Electric Vehicles are here!Why do I say this? Because every day I am seeing electric vehicles EVs during my commute in the lower mainland of British Columbia. I see EVs in Abbotsford, in Langley, and in Surrey BC. These are not promotional vehicles wrapped in announcements that cry out "this is an eco-friendly vehicle", but rather normal people going about their lives without creating additional pollution.
I've been telling my kids that by the time that they are old enough to buy a car, they will have a choice between an older technology that uses a tank of poisonous carcinogenic explosive flammable fuel, or a cleaner simpler technology that uses electricity. It seems this is happening even more rapidly than I expected.
Electric vehicles are commercially available.In terms of Battery Electric Vehicles (BEVs) I see Tesla model S,X,3 & Nissan Leaf & Chevy Bolt & BMW I3 & Kia Soul & Hyundai Kona electric cars on the road, and this is really important because it shows some healthy competition in the market place. All of these manufacturers are equipped to produce EVs and are making money selling EVs. Emotive a non profit EV car advocacy group defines Electric car as any car that can be plugged in to charge it's battery. By that definition, Plug-in Hybrid Electric vehicles fit the bill, which in a way is good, because they are a necessary transitional technology to help us use less gasoline as we transition to clean Transportation. But lets not get stuck in the transition if we can move more directly towards the goal.
Anyone can go to a Nissan or Chevy or Tesla or Hyundai or Kia dealer and purchase a BEV. It doesn't require any special knowledge, just money. Soon as supply increases, the auto makers will bring the pricing in line with their existing gas burning vehicles because customers understand that it shouldn't cost is more money to make a responsible choice. For many people purchasing a used EV will be the economical way into EV ownership. There are useful comparison sites online like Cargurus.ca where you can see the EVs you are interested in and compare prices and features before you spend time visiting car dealers. Here are the Battery Electric Vehicles currently available in BC (courtesy the http://pluginbc.ca website.)
What about Charging?In Quebec polling data suggests that 90% of charging occurs at home and that makes sense because cars spend most of their time parked there. We can expect a similar profile elsewhere. 90% of the time these cars don't "need" a public charger. When it comes to public chargers, I see that within 7 minutes drive from my home in Abbotsford there are 9 different places where a I can recharge my EV, but between my house and those charging stations are literally 1000s of houses which have electricity. My point is that we are accustomed to driving to a gas station because we wouldn't dream of storing dangerous gasoline in residential neighbourhoods. But with electric vehicles, chargers can be installed at any home. In the same way that we put our mobile phones on to charge at night, electric vehicles can be plugged in to be recharged.
For longer distance travel, EVs are starting to have the needed infrastructure. There are 1000 public EV chargers in British Columbia today, with more arriving every week. Below you can see just a small sample of the bottom left corner of BC's Mainland. (Visit PlugShare.com to find more public chargers)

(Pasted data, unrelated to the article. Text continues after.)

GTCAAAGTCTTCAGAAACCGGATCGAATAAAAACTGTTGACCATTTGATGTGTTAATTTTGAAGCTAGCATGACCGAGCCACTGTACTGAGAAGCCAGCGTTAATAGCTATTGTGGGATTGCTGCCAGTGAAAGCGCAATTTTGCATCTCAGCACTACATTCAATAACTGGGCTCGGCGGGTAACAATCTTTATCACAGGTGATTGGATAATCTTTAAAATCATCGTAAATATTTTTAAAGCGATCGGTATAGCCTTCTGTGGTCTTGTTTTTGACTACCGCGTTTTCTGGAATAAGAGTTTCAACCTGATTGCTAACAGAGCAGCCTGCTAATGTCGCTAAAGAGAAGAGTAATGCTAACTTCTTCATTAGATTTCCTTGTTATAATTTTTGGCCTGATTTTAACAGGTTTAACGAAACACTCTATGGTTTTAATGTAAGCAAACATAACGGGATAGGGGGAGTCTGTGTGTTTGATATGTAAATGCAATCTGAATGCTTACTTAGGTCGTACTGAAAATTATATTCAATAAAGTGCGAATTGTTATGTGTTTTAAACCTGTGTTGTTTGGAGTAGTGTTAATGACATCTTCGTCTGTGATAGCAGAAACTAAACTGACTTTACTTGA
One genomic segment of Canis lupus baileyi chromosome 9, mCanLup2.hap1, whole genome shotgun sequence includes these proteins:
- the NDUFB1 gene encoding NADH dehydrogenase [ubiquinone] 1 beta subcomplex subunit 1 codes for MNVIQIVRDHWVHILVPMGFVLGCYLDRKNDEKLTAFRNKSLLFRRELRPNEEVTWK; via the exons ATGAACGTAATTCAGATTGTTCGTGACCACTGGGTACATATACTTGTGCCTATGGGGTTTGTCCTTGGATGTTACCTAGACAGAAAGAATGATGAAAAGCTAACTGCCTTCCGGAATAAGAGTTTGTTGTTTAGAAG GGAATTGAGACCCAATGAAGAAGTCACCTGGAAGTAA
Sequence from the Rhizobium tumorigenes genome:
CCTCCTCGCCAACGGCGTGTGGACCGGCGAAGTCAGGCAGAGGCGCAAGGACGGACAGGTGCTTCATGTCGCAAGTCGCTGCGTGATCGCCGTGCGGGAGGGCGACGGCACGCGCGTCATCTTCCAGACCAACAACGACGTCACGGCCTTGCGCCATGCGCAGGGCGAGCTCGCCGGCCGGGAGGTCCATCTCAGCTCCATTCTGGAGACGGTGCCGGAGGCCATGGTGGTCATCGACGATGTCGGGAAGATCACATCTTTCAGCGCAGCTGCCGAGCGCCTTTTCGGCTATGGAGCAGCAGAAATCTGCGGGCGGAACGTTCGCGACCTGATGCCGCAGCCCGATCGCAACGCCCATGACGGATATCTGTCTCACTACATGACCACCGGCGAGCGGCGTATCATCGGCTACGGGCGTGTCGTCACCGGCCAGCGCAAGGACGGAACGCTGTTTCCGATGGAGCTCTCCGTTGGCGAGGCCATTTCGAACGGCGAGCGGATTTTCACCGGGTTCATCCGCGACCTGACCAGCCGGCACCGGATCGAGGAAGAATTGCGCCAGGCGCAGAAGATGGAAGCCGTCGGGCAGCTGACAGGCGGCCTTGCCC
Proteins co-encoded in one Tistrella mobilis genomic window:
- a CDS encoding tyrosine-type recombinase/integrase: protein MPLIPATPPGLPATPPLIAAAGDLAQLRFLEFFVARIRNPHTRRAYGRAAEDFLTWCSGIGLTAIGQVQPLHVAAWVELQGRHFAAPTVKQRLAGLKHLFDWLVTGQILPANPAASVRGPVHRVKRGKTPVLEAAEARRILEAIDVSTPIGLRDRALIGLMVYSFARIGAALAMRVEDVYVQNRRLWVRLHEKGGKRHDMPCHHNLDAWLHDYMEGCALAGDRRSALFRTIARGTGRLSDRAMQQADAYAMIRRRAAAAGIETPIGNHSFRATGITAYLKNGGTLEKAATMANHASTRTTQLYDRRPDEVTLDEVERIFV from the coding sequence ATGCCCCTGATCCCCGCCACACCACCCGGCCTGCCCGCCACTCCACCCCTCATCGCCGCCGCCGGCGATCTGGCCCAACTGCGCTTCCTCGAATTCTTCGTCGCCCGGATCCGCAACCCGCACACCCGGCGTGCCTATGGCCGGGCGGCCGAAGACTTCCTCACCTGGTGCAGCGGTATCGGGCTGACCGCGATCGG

In addition to home charging, we are already seeing restaurants like Tim Hortons including chargers at some of their restaurants so drivers can recharge while they stop for lunch, and energy companies like Petro Canada are installing fast chargers at some of their "gas" stations. As drivers choose businesses that let them charge up, other businesses will catch on and the number of chargers will increase. It will be easier and easier to find a place to recharge. These public "destination" chargers not only provide a convenience of "topping up" the charge when out and about, but they provide a bridge for the time when new EV owners are waiting to get their home chargers installed, a bridge for EV owners who live where their strata has not accommodated their request for a charger a safety net for EV owners who miscalculated and ran out of power before they could return home.
In the United states and Canada, the number of electric charging locations exceeds the number of compressed natural gas (CNG) charging stations. Apart from well funded transit systems, CNG has failed to replace gasoline and diesel as a cleaner alternative. Battery Electric Vehicles (BEVs) are pulling into the lead as a clean replacement for polluting transportation..
What about range anxiety?I haven't yet met an electric car owner who has range anxiety. Not one. It's a bit of a red herring. With most charging happening at home and most commuting well under the range of electric vehicles (100km commute and 170km of range for our 2017 Nissan Leaf) there is less of an issue than the media might lead us to believe. So buy the correct car for your needs. If you need a vehicle to get groceries and commute, almost any BEV will do. If you need to travel to visit clients all day long, purchase an EV with greater range. Financial ProTip: Most drivers would be financially ahead to rent a truck or SUV when they need one, rather than driving more vehicle than they really need.
With the nation's of the world committing to lower their greenhouse gas emissions, and with a population that is disgusted by the pollution our gas cars leave in their wake, the time is now and the market is ripe for a wholesale shift to electric cars. Electric Vehicles are here!